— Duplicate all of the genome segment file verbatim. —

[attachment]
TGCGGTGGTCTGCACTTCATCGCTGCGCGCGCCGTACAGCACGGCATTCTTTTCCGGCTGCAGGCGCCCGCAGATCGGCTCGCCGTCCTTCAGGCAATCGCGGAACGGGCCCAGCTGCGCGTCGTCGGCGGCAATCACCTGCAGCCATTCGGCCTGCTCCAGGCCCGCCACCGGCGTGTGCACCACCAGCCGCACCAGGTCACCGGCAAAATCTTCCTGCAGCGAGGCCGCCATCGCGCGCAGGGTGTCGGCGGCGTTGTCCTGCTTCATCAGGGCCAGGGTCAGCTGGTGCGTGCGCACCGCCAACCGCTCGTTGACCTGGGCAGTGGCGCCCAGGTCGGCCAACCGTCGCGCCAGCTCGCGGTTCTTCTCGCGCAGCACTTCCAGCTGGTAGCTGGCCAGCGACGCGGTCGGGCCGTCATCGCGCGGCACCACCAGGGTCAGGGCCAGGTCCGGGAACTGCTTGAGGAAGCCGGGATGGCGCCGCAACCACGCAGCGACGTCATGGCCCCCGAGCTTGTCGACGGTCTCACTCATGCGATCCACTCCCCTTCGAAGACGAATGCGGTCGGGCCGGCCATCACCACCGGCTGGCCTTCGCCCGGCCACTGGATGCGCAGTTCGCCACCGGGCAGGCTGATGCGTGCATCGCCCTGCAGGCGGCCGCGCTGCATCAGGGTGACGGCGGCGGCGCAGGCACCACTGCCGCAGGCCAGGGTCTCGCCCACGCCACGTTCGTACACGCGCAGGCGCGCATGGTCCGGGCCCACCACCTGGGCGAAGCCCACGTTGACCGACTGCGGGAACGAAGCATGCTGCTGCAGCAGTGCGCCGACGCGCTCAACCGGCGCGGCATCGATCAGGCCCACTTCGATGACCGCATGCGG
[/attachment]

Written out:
TGCGGTGGTCTGCACTTCATCGCTGCGCGCGCCGTACAGCACGGCATTCTTTTCCGGCTGCAGGCGCCCGCAGATCGGCTCGCCGTCCTTCAGGCAATCGCGGAACGGGCCCAGCTGCGCGTCGTCGGCGGCAATCACCTGCAGCCATTCGGCCTGCTCCAGGCCCGCCACCGGCGTGTGCACCACCAGCCGCACCAGGTCACCGGCAAAATCTTCCTGCAGCGAGGCCGCCATCGCGCGCAGGGTGTCGGCGGCGTTGTCCTGCTTCATCAGGGCCAGGGTCAGCTGGTGCGTGCGCACCGCCAACCGCTCGTTGACCTGGGCAGTGGCGCCCAGGTCGGCCAACCGTCGCGCCAGCTCGCGGTTCTTCTCGCGCAGCACTTCCAGCTGGTAGCTGGCCAGCGACGCGGTCGGGCCGTCATCGCGCGGCACCACCAGGGTCAGGGCCAGGTCCGGGAACTGCTTGAGGAAGCCGGGATGGCGCCGCAACCACGCAGCGACGTCATGGCCCCCGAGCTTGTCGACGGTCTCACTCATGCGATCCACTCCCCTTCGAAGACGAATGCGGTCGGGCCGGCCATCACCACCGGCTGGCCTTCGCCCGGCCACTGGATGCGCAGTTCGCCACCGGGCAGGCTGATGCGTGCATCGCCCTGCAGGCGGCCGCGCTGCATCAGGGTGACGGCGGCGGCGCAGGCACCACTGCCGCAGGCCAGGGTCTCGCCCACGCCACGTTCGTACACGCGCAGGCGCGCATGGTCCGGGCCCACCACCTGGGCGAAGCCCACGTTGACCGACTGCGGGAACGAAGCATGCTGCTGCAGCAGTGCGCCGACGCGCTCAACCGGCGCGGCATCGATCAGGCCCACTTCGATGACCGCATGCGG